- A losing trader can do little to transform himself into a winning trader. A losing trader is not going to want to
transform himself. That’s the kind of thing winning traders do.
- The winning traders have usually been winning at whatever field they are in for years.
- It is a happy circumstance that when nature gives us true burning desires, she also gives us the means to
satisfy them. Those who want to win and lack skill can get someone with skill to help them.
- The “doing” part of trading is simple. You just pick up the phone and place orders. The “being” part is a bit more subtle. It’s like being an athlete. It’s commitment arid mission. To the committed, a world of support appears. All manner of unforeseen assistance materializes to support and propel the committed to meet grand destiny.
- In your recipe for success, don’t forget commitment – and a deep belief in the inevitability of your success.
Archives of “trader” tagrss
The following is an excerpt from an article in Naval Institute magazine – there’s a lesson not only for navigating a ship, but for traders too.
Shortly after dark, the lookout on the wing of the bridge reported, “Light, bearing on the starboard bow.”
“Is it steady or moving astern?” the captain called out.
Lookout replied, “Steady, captain,” which meant we were on a dangerous collision course with that ship.
The captain then called to the signal man, “Signal that ship: We are on a collision course, advise you change course 20 degrees.”
Back came a signal, “Advisable for you to change course 20 degrees.”
The captain said, “Send, I’m a captain, change course 20 degrees.”
“I’m a seaman second class,” came the reply. “You had better change course 20 degrees.”
By that time, the captain was furious. He spat out, “Send, I’m a battleship. Change course 20 degrees.”
Back came the flashing light, “I’m a lighthouse.”
#1: Small-range market periods lead to large-range market periods. Low volatility breeds high volatility, which in turn leads to low volatility.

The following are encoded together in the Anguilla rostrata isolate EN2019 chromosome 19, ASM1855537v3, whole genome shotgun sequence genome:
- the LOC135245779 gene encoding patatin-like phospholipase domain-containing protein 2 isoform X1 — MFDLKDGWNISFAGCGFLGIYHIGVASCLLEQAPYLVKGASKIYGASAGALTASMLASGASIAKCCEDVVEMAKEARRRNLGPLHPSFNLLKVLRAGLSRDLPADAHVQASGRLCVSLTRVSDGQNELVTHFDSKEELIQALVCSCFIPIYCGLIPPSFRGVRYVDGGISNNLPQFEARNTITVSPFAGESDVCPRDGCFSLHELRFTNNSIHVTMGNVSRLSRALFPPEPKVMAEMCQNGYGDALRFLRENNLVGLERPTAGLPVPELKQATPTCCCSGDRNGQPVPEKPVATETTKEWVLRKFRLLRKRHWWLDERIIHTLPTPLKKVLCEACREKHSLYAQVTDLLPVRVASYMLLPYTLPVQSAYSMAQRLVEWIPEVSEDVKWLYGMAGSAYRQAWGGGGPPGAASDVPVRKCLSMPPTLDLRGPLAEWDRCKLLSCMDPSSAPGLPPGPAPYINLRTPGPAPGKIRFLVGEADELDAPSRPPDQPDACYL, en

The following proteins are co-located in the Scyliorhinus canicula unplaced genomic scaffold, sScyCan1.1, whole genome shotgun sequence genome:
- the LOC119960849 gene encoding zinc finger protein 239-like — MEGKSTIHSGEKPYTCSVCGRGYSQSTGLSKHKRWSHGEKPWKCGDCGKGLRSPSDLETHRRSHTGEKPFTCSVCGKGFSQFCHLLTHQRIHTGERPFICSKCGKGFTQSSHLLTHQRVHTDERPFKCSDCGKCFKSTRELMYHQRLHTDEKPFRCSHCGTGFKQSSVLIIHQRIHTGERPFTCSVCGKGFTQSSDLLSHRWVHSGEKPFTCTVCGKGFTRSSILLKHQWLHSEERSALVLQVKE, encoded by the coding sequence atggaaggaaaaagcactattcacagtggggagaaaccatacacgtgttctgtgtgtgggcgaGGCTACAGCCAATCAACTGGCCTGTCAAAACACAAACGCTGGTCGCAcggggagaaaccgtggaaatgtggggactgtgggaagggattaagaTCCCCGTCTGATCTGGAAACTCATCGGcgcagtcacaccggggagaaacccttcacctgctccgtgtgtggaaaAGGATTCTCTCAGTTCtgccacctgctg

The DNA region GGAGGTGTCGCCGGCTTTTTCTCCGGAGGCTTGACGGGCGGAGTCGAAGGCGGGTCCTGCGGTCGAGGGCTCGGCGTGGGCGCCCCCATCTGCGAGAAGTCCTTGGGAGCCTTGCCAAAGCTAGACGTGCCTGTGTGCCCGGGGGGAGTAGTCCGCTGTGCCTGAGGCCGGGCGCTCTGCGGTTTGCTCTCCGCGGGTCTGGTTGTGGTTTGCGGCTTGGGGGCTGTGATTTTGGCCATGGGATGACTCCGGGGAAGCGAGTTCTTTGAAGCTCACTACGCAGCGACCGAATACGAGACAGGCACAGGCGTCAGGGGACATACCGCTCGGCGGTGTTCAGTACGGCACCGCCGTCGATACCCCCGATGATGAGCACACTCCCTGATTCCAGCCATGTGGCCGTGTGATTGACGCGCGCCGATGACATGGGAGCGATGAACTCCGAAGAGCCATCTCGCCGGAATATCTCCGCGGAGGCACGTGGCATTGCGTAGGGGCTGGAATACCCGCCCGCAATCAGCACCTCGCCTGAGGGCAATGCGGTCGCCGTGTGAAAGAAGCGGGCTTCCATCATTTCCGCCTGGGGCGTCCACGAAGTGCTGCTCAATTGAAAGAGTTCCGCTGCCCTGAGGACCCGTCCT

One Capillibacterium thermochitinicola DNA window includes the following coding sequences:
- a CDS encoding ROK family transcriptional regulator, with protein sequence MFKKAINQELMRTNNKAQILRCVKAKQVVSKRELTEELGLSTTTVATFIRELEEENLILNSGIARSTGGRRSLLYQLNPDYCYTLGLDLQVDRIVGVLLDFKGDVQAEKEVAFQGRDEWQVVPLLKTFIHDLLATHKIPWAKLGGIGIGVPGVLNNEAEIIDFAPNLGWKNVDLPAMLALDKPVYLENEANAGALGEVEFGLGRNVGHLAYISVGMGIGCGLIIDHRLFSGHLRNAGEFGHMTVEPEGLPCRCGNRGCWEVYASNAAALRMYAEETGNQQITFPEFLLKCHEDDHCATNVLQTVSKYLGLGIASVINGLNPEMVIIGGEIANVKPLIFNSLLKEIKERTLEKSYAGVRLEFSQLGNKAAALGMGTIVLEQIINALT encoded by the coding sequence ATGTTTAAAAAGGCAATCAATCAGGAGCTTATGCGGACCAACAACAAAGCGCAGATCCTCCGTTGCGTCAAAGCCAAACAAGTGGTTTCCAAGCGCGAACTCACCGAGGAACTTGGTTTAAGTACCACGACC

Just about the time everyone is resigned that market conditions will never change is exactly when conditions will change.
#2: Trading is a business where you can never be right. Never. No matter what we do, our mistakes will always outnumber our correct decisions. That’s why grading ourselves on every minute` decision will come up with more of a batting average score than college test score.
Mistakes can always outnumber correct actions… so long as correct actions outweigh mistakes. It ain’t the size of our right or wrong actions that counts: it’s how much they weigh in $$ values. Size does matter.
The great news is, as traders we never have to be perfect. We don’t even have to be 50% perfect. We only need to maximize our wins and minimize our losses. And we only need to win once per day, more days than not to be good. Just barely profitable = the top ten percentile of our profession. Anything beyond that is outperforming 90% of the field.
One of intelligent honest things that Livermore did was to get out of one market by selling a related market, inducing the other traders to think that there was weakness in one market which would carry over to the related market. The art of indirection and letting people use their own intelligence and inferences to come to their own conclusion. for example if he wanted to get out of cotton, he’d sell some coffee. If he wanted to get out of a common, he’s sell the preferred or a related company that owned a big chunk of it, like sell Christiana which owned general motors et al. This technique one wonders how often is it used today. When it happens, is it artful indirection or chance? How to quantify and what predictions to be made? Would the robots be smart enough to do this?
There was a moment in late 80s Energy trading, when legend has it that a great admirer of Livermore who runs a venerable hedge fund near New York was Bearish to the tune of 40,000 lots. If you think it’s not much, just remember that Exchange limit for open speculative position in any contract was 6,000. Of course, his positions were in all possible inter-month spreads and across products. So once decision to cover was made, he picked up the phone and asked for the cockiest trader in the Crude pit. “Are you a man or mouse?” Trader thought it was a prank: “Come on Paul, what do you want?” “I’ll give an order to sell 1,000 market, and I mean worst. But if I don’t see Crude print through even– they’re all yours! Do you accept?”
1. All successful traders use methods that suit their
personality; You are neither Waren Buffett nor George Soros nor Jesse Livermore; Don’t assume you can trade like them.
2. What the market does is beyond your control; Your reaction to the market, however, is not beyond your control. Indeed, its the ONLY thing you can control.
3. To be a winner, you have to be willing to
take a loss;
4. HOPE is not a word in the winning Trader’s vocabulary;